Before we get to planning for family let’s do a quick recap.
We’ve done some analysis and found that a friendship is a mutually beneficial relationship that has developed over time, through shared experiences.
You can have a lot of friends but only about 10% off them will be special enough to be your besties. But I also suggested that while some friends are more special than others, we should give equal consideration to all – even those we don’t personally know.
The friendship matrix in shown below.
I trust and treat other beings as well as I want to be treated.
|Establishing a safe and fun space for my dogs that includes safe haven for native creatures|
|Maintaining and improving relationship with significant other. (Not mentioned further)|
|Maintaining and improving relationships international and e- friends, making new friends, especially local.|
|Managing and constraining relationships with family.|
|Giving something back to the community and the planet.|
Immanuel Kant is my least favourite philosopher. He seems very dull and stolid by comparison to Jean-Paul Satre or Friedrich Nietzsche.
However, good old Kant is responsible for one of my most favourite philosophical notions. That is, that we should treat people as ends in themselves, not as a means to our own ends.
This is why I find the insult “tool” so disturbing – because it strips us of our humanity and makes us all screwdrivers, or hammers, or even worse – vacuum cleaners!
You may be wondering what this has to do with family…
In my observations, there are two different kinds of families. There may be more, you can let me know if yours is different – I will be very interested. Of course, it’s not either/or, it’s a continuum.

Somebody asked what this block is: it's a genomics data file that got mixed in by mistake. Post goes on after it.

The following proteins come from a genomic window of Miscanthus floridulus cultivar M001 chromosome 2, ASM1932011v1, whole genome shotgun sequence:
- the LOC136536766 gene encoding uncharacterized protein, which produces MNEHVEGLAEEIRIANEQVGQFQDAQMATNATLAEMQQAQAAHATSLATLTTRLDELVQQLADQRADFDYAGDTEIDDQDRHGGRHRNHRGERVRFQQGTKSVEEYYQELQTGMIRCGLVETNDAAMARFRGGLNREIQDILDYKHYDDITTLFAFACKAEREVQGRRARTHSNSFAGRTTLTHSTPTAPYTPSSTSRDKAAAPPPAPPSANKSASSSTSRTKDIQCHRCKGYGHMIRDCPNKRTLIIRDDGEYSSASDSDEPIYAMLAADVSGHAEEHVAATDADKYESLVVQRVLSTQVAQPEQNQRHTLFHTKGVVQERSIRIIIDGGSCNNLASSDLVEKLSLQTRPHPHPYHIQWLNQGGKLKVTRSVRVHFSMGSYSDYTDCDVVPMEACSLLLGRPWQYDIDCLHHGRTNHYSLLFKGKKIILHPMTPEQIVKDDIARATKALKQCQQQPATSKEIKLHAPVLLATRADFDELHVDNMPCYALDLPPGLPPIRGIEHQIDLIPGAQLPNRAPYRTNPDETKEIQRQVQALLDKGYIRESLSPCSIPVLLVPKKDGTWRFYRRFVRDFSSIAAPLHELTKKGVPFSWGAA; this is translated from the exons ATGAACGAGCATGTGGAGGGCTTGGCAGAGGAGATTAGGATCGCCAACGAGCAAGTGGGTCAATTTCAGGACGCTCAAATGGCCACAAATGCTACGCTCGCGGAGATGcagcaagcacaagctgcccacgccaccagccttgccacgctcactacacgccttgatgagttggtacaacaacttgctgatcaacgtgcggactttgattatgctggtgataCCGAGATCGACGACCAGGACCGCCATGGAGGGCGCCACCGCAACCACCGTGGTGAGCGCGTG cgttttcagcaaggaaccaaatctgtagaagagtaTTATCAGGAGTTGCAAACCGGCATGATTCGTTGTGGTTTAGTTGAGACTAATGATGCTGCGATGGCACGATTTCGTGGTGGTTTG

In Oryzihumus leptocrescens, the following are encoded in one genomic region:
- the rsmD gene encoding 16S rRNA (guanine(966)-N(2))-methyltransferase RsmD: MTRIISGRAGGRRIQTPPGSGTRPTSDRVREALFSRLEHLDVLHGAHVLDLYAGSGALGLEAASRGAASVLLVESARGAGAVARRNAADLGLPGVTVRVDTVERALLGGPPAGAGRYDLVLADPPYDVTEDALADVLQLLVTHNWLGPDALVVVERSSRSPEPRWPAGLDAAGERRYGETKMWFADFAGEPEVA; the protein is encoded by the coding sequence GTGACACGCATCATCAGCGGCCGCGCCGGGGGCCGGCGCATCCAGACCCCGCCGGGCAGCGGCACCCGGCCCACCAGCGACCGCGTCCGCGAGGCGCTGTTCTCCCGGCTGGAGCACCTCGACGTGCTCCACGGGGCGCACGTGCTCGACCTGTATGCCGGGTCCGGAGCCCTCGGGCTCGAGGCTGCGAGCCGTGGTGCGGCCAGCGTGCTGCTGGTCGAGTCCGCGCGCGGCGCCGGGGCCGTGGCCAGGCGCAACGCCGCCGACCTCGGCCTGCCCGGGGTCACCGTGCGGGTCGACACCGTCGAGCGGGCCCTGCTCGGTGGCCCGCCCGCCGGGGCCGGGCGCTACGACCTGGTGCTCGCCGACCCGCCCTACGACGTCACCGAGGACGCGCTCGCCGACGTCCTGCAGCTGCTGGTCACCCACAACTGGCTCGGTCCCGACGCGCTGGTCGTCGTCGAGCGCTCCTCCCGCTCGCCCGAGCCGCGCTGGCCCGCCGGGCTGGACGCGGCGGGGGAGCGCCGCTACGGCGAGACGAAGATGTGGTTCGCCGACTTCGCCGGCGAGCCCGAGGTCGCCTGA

At one end, you have the kind of family where a child is a chattel – property. You might even call them a sort of slave for their parent’s pleasure. They are not permitted to be who they are. Maybe they are sent into the fields to labour, maybe they are sold, maybe they are killed (though this would be the really extreme end).
At the other, there are families where each child is nurtured and treasured for the unique individual they are. As though they own themselves, and just like the training wheels on your bike, they just need the merest hint of support while they become who they’re meant to be.
At one end, the family is held together by duty, and the other by love. For one Christmas is rules and obligations, the other a good fun catch up. The child serves the parents, or the parents the child.
Of course, this is a massive generalisation because all people are different, but if the idea makes no sense to you, tell me where I am going wrong. I dare you! I think both extremes are equally bad. I think the best place would be somewhere in the middle.
Anyway, my family falls at the duty end of the continuum. I think it’s too late to do much about that. We’re certainly not “friends” as we have defined them here, but they are definitely in the circle somewhere.
The general self-help consensus (another massive generalisation) is that I should work hard to restore the relationship… But I wonder why I should put the lion’s share of the effort into what should be a mutually beneficial relationship.
In any case, when you factor in dementia, it’s hard to imagine that I could achieve an outcome that would meet my needs. And that is ok too. I have already mentioned that my life is more like a tangled ball of string than a nice neat road map. Sometimes we just have to accept that we can’t get what we need, and we just have to choose to need something else. Hard as that is.
So for me, the thing to do is to develop a cordial relationship as if with a stranger, for example, someone who I see every day at the bus stop. To query their wellness, purchase things they need. Devote my suffering for the benefit of someone else.
How does that sound? Would you make the effort to remediate a familial relationship? Would you do it from love or duty?
Next time I’ll be tackling the notion of contribution.